What Should I Feed My Pet Bird?
Jun 17, 2013
IMPROPER FEEDING IS THE CHIEF CAUSE OF DISEASE AND DEATH IN PET BIRDS!!
A balanced diet consisting of a formulated pellet along with a variety of foods such as fruits, vegetables, beans and pasta is highly advised.
- These should make up a minimum of 75% of most pet bird’s diet
- Select a formulated pellet appropriate for your bird’s species and size; recommended brands include Harrisons’s Bird Food, Zupreem, Roudybush, and Kaytee
- Pellets are best introduced at the time of weaning or as early as possible to ensure acceptance
- Before converting you bird to a pelleted diet, please refer to our Avian Diet Conversion handout, or call for assistance
FRUITS, VEGETABLES, BEANS, AND PASTA: These are a part of a balanced diet for a bird, but should never be over 25% of the diet. Again, it is important to wash the food. Beans and pasta should be cooked thoroughly before offered. Feed a variety and be sure to remove uneaten portions within a few hours to prevent spoilage.
THOROUGHLY: Canned fruits should be avoided due to the high sugar content, which tends to cause diarrhea. Suggested fruits and vegetables include oranges, apples, green beans, peas, corn, etc. Various juices and nectars may also be given.
- Greens are a valuable addition to ’s diet.
- Common table greens may be used or backyard greens when available. Since greens are high in water and bulk content, a soft-green stool will be passed. Do not mistake this for diarrhea. If your bird has never eaten greens, it may tend to overeat at first. However, if fed consistently, it will eat only a small amount.
- Remember wash all greens very well!!!
- Suggested greens include Dandelion leaves, fresh branches, etc.
ANIMAL PROTEIN: This is most important in carnivorous species of birds, which may be actually fed mice but all birds have a protein need. This may be met by feeding boiled eggs (yolk, white, and shell crumbled together), cottage cheese, milk, or peanut butter.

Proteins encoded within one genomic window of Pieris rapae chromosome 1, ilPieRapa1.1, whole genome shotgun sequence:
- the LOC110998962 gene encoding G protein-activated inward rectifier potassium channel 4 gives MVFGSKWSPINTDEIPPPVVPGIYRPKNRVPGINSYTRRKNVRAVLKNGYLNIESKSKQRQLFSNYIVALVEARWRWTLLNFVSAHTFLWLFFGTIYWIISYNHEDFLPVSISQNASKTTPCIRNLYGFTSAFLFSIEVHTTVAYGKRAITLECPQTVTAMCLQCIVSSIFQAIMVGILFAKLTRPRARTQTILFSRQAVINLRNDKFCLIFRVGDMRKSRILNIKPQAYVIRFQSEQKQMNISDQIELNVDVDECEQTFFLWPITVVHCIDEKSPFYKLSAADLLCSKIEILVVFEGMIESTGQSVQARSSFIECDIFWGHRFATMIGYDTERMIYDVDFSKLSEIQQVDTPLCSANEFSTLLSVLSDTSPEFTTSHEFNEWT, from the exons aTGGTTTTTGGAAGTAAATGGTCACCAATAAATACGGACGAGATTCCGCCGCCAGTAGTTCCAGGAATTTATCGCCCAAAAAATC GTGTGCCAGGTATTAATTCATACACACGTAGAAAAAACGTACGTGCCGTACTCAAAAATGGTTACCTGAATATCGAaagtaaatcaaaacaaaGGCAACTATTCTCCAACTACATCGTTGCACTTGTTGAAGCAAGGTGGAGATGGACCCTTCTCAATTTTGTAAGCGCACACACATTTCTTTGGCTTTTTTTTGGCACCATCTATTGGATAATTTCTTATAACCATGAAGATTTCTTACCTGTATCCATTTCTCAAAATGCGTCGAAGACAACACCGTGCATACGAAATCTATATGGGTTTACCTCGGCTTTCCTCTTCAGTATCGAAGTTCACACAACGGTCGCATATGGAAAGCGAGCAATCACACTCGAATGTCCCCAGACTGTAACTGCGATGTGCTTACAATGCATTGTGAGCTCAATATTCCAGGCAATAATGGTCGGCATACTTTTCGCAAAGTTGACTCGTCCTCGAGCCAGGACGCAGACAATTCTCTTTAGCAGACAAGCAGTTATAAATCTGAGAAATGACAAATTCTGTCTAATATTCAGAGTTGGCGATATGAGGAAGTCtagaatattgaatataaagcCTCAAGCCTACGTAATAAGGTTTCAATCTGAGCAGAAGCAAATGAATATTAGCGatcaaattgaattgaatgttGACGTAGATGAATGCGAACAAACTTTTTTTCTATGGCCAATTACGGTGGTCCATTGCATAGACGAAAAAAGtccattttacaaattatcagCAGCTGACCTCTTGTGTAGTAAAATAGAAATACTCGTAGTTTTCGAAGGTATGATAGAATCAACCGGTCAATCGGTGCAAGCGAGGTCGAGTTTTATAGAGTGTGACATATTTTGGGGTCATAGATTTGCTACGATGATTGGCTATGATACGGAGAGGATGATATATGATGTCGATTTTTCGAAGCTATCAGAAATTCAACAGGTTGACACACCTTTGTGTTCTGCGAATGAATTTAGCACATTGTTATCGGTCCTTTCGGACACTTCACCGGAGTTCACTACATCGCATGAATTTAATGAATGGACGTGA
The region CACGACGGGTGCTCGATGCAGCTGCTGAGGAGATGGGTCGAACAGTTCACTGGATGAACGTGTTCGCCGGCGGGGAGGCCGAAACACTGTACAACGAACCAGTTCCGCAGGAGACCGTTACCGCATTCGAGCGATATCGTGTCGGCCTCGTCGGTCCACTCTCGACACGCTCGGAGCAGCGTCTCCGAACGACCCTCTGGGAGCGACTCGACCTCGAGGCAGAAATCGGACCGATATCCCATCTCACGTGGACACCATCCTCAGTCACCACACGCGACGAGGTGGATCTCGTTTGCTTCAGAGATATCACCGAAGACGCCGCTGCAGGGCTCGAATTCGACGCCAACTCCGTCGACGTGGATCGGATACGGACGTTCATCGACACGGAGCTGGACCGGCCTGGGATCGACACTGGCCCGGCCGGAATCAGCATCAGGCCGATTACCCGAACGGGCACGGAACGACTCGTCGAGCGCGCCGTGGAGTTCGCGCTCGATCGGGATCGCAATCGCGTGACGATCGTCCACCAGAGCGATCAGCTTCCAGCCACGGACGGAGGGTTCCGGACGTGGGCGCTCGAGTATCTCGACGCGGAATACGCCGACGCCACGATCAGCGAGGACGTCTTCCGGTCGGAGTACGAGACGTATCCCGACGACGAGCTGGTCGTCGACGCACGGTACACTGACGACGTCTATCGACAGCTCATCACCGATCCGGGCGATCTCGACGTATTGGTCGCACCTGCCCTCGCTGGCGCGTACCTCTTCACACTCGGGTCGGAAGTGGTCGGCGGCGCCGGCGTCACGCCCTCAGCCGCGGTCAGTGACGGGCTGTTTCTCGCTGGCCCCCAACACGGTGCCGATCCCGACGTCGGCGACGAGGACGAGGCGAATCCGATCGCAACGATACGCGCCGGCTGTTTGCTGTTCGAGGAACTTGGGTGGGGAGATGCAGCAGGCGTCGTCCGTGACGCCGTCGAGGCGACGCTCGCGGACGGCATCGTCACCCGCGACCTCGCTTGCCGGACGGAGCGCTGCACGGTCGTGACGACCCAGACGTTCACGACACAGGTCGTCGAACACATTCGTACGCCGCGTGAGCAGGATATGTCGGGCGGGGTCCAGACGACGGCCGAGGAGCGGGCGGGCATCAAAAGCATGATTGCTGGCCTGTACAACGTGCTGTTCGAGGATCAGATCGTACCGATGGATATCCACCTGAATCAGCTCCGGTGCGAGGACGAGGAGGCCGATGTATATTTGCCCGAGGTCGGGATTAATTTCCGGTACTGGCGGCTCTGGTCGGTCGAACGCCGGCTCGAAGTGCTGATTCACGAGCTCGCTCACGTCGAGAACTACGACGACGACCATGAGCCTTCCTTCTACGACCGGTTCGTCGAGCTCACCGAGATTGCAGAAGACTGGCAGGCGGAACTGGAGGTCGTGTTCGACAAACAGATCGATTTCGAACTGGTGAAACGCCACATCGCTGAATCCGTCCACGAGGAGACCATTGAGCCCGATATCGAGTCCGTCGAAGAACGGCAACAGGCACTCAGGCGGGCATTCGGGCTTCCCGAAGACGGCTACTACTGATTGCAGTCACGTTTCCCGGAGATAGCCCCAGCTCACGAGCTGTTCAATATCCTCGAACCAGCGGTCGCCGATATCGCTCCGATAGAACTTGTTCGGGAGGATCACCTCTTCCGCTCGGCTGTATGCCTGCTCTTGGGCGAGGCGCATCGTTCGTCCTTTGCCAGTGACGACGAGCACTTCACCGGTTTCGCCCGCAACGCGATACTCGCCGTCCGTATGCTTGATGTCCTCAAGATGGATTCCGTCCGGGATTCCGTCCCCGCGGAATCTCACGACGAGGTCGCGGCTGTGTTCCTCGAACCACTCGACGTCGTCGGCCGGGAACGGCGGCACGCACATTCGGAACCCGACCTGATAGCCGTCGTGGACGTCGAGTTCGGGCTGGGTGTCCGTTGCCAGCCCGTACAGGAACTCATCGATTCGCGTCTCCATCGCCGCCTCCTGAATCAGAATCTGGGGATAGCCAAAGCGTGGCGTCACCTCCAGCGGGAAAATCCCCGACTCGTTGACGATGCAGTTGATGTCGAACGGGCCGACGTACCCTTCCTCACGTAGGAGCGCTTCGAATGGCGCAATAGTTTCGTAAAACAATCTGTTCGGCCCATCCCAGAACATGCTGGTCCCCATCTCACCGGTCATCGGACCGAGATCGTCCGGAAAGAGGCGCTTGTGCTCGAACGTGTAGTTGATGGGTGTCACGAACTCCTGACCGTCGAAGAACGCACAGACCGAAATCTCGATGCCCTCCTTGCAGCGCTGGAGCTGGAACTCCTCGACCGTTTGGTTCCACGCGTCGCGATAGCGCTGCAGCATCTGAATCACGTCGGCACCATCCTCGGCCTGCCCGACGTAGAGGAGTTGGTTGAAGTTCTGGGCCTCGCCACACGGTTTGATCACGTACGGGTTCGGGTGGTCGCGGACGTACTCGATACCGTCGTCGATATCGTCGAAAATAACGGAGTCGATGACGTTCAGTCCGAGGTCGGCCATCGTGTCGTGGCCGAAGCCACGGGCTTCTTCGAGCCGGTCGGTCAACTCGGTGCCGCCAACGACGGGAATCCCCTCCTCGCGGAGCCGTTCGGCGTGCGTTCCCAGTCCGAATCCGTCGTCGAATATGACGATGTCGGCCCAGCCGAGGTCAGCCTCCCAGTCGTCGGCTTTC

- Seeds are high in fat and devoid of vitamins and minerals and thus should be fed sparingly
- Different types of seeds should be offered.
- Select a seed that is fortified with vitamins and minerals
- NEVER feed a a diet of strictly sunflower seeds!!
VITAMINS: Most vitamin requirements will be met if your bird is fed a pelleted diet. However some birds may require additional supplementation, such as Vitamin A. Harrison’s Sunshine Factor is an excellent Vitamin A supplement and is available at our office. Of special concern are vitamins A, D3, and B Complex.
MINERALS: Most pelleted diets will meet daily mineral needs, however some birds may require additional calcium supplementation, such as egg-laying hens. Calcium supplementation may be offered in the form of powdered calcium added to the food, or as a prescription calcium supplement. Please contact us to discuss your bird’s calcium requirements. Cuttlebones, mineral blocks, oyster shell, or egg shell are also commonly given as a calcium source, however it is not known how well cuttlebone in particular is absorbed.
Many birds develop poor eating habits and border on malnutrition. One method of adding variety and interest is to include table food. Fruits, vegetables, pasta, and beans are acceptable table foods. Avoid foods containing caffeine, such as chocolate or coffee, avocado, or large quantities of garlic or onions as these are toxic to birds. Further more, avoid excessively salty or unhealthy foods as these are unhealthy for birds too!
BASIC RULES FOR FEEDING BIRDS:
- Avoid heavily spiced foods.
- Remove any uneaten food within several hours after feeding to prevent spoilage.
- Try to develop tastes by adding small amounts of new foods in with foods your bird is already used to.
- Begin by introducing only small crumbs of a food.
- Do not overwhelm by suddenly dumping a handful of tablescraps in the cage.
- Do not try to starve into eating a new food, many birds will starve rather than eat something they are not comforatble with
- Please contact us for assistance if you are having difficulty converting you bird to a new food.
Written by Dr. Julie Yeager